In 2007, the South African Ministry of Education endorsed PEER as a promising approach to solving the problems facing the educational system.

We have partnered with the following schools:

Port Elizabeth, South Africa

Sapphire Road Primary School – Principal Bruce Damons

• In 2008, Bruce received the national award for excellence in primary school leadership

Cebelihle Primary School – Principal Sipho Matyolo

Charles Duna Primary School – Principal Nomulelo Sume

Noninzi Luzipho Primary School – Principal Dan Mavikela

Jarvis Gqamlan Primary School – Principal Mandisi Mvembeli

Jubilee Park Primary School – Principal Lorna Bosman

Loyiso High School – Principal Lulama Hopa

Funimfundo Primary School – Deputy Principal Wanga Sihlali

Johannesburg, South Africa

Newberry Park Centre, Johannesburg – Director Juliet Newberry

“Good people, you’ve completely changed the face of English period from the beast it used to be to beauty and pleasure. Just imagine if this kind of training could continue for a few more years allowing [the PEER team] to monitor us... as well as transforming us into Teacher Trainers.”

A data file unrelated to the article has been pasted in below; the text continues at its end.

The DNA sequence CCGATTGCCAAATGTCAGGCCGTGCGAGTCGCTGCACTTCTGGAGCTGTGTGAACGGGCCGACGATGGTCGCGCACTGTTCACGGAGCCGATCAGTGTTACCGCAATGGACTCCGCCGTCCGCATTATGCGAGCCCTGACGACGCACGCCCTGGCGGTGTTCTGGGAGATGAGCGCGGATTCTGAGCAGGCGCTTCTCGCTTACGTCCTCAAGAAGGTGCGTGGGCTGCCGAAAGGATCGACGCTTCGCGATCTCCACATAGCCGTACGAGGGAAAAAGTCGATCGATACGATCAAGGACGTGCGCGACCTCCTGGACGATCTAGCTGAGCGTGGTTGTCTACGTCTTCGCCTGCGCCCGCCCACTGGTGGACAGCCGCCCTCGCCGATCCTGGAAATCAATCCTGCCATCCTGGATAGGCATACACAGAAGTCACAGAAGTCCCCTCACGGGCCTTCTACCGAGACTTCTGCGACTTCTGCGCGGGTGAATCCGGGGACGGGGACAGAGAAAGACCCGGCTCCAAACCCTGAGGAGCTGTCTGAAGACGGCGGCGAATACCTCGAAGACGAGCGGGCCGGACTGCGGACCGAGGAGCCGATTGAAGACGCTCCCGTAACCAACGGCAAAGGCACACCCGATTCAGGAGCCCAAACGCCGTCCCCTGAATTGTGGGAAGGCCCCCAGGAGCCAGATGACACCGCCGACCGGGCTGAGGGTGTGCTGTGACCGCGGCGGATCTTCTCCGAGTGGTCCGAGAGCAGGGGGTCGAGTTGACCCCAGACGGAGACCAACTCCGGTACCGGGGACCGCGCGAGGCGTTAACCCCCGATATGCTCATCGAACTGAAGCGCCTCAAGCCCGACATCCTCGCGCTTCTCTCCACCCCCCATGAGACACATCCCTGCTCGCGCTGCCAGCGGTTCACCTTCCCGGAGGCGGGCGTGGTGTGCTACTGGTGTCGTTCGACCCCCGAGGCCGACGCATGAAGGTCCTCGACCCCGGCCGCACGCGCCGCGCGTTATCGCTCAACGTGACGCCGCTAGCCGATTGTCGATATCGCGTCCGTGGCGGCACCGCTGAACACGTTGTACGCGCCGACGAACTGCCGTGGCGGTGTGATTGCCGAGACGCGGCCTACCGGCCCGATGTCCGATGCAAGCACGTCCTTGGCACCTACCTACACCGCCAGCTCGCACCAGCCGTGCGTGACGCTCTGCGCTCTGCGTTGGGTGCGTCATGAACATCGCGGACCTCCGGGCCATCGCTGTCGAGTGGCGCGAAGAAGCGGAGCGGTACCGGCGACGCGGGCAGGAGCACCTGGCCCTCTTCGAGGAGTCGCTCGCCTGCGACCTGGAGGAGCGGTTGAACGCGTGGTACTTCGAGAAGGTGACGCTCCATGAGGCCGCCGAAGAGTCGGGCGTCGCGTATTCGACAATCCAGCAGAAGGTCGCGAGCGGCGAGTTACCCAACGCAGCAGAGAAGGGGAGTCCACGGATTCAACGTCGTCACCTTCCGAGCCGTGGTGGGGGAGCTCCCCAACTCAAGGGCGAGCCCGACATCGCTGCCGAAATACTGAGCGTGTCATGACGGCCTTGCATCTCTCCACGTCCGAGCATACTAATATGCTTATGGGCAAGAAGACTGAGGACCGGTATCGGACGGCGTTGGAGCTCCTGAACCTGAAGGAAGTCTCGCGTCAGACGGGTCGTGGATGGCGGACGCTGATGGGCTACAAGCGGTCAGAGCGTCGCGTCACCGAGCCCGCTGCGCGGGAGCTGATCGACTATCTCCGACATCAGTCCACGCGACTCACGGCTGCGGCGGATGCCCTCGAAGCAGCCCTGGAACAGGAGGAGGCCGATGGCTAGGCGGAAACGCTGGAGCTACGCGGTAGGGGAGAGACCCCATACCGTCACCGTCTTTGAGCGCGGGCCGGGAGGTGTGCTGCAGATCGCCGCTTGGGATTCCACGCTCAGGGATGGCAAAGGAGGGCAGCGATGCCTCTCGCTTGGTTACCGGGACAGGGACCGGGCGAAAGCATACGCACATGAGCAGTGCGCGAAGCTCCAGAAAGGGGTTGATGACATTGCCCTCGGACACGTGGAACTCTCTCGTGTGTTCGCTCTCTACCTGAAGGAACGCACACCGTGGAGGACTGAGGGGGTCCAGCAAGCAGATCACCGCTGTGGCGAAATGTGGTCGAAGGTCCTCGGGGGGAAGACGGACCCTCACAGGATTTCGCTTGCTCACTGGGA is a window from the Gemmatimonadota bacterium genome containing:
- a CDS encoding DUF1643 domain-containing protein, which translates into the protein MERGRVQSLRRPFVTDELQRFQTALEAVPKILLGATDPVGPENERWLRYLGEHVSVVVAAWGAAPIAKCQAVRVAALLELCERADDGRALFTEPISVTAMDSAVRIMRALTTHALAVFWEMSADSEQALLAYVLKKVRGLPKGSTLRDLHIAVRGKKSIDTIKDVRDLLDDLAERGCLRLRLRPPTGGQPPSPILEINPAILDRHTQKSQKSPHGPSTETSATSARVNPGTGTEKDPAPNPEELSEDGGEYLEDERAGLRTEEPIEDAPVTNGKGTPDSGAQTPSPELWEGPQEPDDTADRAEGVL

Vuvu Dubula - Principal

Funimfundo Primary School

“...we are ten years into our new democracy, but the legacy of Apartheid will remain with us for many years. It will be through programmes like PEER that we will be able to ‘liberate our minds from the bondages of mental inferiority.’ The impact has been profound.”

Bruce Damons - Principal

Sapphire Road Primary School

(For entire letter, click here.)

Seattle Indian Health Bureau

Seattle Indian Health Bureau’s Youth Education Services works with Seattle Public School Native students to reduce absenteeism and to increase academic performance. PEER is supporting the use of the online programs Headsprout Early Reading and Headsprout Reading Comprehension in addition to assisting with internet access. 

Italy and Brazil

PEER International is working with graduate students to translate and user-test the Learn to Reason with TAPS program. We plan to complete the design and development of these programs, implement, and evaluate by the 2019 school year.

Leaders and Thinkers, Denton, Texas

PEER is leading an afterschool program for middle school students attending a school where nearly 43% percent of its families are considered low income. This program is addressing study skills, teaching habits to develop executive functioning, and building thinking and reasoning repertoires.